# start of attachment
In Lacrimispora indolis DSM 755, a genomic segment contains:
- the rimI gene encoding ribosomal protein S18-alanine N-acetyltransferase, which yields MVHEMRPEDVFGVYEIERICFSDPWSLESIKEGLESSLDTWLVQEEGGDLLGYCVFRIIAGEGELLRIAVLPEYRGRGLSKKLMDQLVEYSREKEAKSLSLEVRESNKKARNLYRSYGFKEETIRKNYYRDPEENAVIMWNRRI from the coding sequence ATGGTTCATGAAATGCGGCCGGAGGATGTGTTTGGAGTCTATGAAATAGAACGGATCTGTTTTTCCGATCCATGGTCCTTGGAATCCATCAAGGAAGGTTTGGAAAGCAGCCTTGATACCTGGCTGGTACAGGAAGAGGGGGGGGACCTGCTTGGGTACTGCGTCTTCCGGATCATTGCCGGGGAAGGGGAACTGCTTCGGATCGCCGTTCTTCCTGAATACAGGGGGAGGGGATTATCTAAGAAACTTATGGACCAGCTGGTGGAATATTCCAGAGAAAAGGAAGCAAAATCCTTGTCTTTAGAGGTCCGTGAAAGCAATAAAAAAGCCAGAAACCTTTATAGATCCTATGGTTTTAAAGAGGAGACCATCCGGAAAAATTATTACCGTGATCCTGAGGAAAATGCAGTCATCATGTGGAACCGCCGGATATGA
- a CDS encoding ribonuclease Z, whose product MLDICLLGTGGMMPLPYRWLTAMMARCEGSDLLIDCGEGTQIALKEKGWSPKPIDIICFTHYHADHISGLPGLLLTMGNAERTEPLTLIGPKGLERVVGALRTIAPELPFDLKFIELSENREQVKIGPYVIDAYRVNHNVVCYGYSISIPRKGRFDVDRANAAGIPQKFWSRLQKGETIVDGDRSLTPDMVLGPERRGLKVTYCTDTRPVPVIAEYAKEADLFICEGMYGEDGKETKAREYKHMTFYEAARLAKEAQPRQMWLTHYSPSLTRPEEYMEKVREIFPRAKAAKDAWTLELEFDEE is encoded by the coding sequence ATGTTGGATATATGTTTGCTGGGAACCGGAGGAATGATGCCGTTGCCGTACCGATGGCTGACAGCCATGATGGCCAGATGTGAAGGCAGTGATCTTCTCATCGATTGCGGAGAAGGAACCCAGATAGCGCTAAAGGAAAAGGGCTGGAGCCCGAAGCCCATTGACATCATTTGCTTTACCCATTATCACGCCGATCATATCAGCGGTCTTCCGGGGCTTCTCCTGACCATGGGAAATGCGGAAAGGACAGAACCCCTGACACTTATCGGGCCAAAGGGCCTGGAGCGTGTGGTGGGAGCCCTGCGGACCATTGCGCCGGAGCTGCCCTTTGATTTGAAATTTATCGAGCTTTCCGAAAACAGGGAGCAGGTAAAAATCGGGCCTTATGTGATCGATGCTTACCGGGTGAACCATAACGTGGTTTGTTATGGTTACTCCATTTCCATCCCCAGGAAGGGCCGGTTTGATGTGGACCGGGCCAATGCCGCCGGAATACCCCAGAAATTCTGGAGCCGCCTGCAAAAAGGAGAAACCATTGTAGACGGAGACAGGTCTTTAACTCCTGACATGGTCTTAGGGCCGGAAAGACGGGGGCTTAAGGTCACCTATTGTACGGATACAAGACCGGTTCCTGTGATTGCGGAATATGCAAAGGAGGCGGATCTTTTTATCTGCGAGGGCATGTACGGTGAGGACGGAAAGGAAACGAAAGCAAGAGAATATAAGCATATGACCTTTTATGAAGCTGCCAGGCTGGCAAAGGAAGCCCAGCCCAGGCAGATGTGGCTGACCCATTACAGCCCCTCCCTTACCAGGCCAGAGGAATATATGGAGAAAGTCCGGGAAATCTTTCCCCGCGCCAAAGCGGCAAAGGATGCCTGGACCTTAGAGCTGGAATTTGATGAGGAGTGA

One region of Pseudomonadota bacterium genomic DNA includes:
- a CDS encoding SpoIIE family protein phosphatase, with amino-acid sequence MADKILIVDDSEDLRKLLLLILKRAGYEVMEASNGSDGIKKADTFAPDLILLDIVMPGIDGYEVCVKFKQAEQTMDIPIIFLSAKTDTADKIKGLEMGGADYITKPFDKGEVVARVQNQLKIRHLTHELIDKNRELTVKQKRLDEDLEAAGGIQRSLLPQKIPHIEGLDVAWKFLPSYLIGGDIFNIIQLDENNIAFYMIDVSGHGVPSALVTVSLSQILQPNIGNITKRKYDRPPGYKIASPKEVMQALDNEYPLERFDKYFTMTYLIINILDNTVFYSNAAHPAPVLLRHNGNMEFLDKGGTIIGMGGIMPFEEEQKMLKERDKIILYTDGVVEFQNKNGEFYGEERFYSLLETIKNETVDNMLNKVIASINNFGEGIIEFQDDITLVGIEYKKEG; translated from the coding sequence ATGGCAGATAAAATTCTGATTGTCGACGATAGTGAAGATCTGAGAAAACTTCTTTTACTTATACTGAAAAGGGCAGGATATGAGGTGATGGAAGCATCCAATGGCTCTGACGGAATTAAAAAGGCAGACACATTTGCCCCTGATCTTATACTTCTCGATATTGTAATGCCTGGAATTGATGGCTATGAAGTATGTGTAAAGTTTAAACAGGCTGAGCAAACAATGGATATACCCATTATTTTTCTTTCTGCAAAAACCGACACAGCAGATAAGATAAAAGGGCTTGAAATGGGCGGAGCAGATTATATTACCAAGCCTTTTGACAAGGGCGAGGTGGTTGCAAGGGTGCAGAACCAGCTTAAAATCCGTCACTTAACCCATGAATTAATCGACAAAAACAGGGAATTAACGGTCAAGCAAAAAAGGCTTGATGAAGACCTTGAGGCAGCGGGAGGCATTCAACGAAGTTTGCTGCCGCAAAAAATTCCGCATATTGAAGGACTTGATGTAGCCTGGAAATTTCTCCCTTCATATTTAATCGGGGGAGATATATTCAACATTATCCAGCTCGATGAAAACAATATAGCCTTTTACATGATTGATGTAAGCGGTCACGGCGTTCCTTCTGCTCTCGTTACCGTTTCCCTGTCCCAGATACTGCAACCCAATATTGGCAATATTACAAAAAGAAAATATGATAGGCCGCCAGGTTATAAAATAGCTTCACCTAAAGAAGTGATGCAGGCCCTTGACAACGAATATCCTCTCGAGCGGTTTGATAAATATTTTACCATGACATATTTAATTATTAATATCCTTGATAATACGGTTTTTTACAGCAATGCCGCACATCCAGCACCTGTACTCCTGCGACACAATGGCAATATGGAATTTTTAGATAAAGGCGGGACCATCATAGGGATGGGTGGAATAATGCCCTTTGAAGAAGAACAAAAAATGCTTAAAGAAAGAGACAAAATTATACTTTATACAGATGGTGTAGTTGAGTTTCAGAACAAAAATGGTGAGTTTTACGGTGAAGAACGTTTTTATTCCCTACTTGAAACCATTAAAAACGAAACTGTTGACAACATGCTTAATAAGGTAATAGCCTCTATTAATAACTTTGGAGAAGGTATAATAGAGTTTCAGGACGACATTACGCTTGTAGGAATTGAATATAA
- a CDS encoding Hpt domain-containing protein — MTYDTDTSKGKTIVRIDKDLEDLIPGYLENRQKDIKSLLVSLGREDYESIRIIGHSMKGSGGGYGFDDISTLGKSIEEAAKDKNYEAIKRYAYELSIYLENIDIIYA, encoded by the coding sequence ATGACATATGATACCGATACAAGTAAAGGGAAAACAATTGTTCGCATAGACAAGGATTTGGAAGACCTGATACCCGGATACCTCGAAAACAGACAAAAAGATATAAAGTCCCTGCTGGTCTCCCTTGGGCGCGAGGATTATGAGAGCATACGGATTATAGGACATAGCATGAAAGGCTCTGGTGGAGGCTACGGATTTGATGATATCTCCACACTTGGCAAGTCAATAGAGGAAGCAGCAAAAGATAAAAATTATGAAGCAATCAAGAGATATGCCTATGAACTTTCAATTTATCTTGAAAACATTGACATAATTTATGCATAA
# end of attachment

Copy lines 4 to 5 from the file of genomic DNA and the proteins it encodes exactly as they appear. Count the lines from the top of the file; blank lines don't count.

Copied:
One region of Pseudomonadota bacterium genomic DNA includes:
- a CDS encoding SpoIIE family protein phosphatase, with amino-acid sequence MADKILIVDDSEDLRKLLLLILKRAGYEVMEASNGSDGIKKADTFAPDLILLDIVMPGIDGYEVCVKFKQAEQTMDIPIIFLSAKTDTADKIKGLEMGGADYITKPFDKGEVVARVQNQLKIRHLTHELIDKNRELTVKQKRLDEDLEAAGGIQRSLLPQKIPHIEGLDVAWKFLPSYLIGGDIFNIIQLDENNIAFYMIDVSGHGVPSALVTVSLSQILQPNIGNITKRKYDRPPGYKIASPKEVMQALDNEYPLERFDKYFTMTYLIINILDNTVFYSNAAHPAPVLLRHNGNMEFLDKGGTIIGMGGIMPFEEEQKMLKERDKIILYTDGVVEFQNKNGEFYGEERFYSLLETIKNETVDNMLNKVIASINNFGEGIIEFQDDITLVGIEYKKEG; translated from the coding sequence ATGGCAGATAAAATTCTGATTGTCGACGATAGTGAAGATCTGAGAAAACTTCTTTTACTTATACTGAAAAGGGCAGGATATGAGGTGATGGAAGCATCCAATGGCTCTGACGGAATTAAAAAGGCAGACACATTTGCCCCTGATCTTATACTTCTCGATATTGTAATGCCTGGAATTGATGGCTATGAAGTATGTGTAAAGTTTAAACAGGCTGAGCAAACAATGGATATACCCATTATTTTTCTTTCTGCAAAAACCGACACAGCAGATAAGATAAAAGGGCTTGAAATGGGCGGAGCAGATTATATTACCAAGCCTTTTGACAAGGGCGAGGTGGTTGCAAGGGTGCAGAACCAGCTTAAAATCCGTCACTTAACCCATGAATTAATCGACAAAAACAGGGAATTAACGGTCAAGCAAAAAAGGCTTGATGAAGACCTTGAGGCAGCGGGAGGCATTCAACGAAGTTTGCTGCCGCAAAAAATTCCGCATATTGAAGGACTTGATGTAGCCTGGAAATTTCTCCCTTCATATTTAATCGGGGGAGATATATTCAACATTATCCAGCTCGATGAAAACAATATAGCCTTTTACATGATTGATGTAAGCGGTCACGGCGTTCCTTCTGCTCTCGTTACCGTTTCCCTGTCCCAGATACTGCAACCCAATATTGGCAATATTACAAAAAGAAAATATGATAGGCCGCCAGGTTATAAAATAGCTTCACCTAAAGAAGTGATGCAGGCCCTTGACAACGAATATCCTCTCGAGCGGTTTGATAAATATTTTACCATGACATATTTAATTATTAATATCCTTGATAATACGGTTTTTTACAGCAATGCCGCACATCCAGCACCTGTACTCCTGCGACACAATGGCAATATGGAATTTTTAGATAAAGGCGGGACCATCATAGGGATGGGTGGAATAATGCCCTTTGAAGAAGAACAAAAAATGCTTAAAGAAAGAGACAAAATTATACTTTATACAGATGGTGTAGTTGAGTTTCAGAACAAAAATGGTGAGTTTTACGGTGAAGAACGTTTTTATTCCCTACTTGAAACCATTAAAAACGAAACTGTTGACAACATGCTTAATAAGGTAATAGCCTCTATTAATAACTTTGGAGAAGGTATAATAGAGTTTCAGGACGACATTACGCTTGTAGGAATTGAATATAA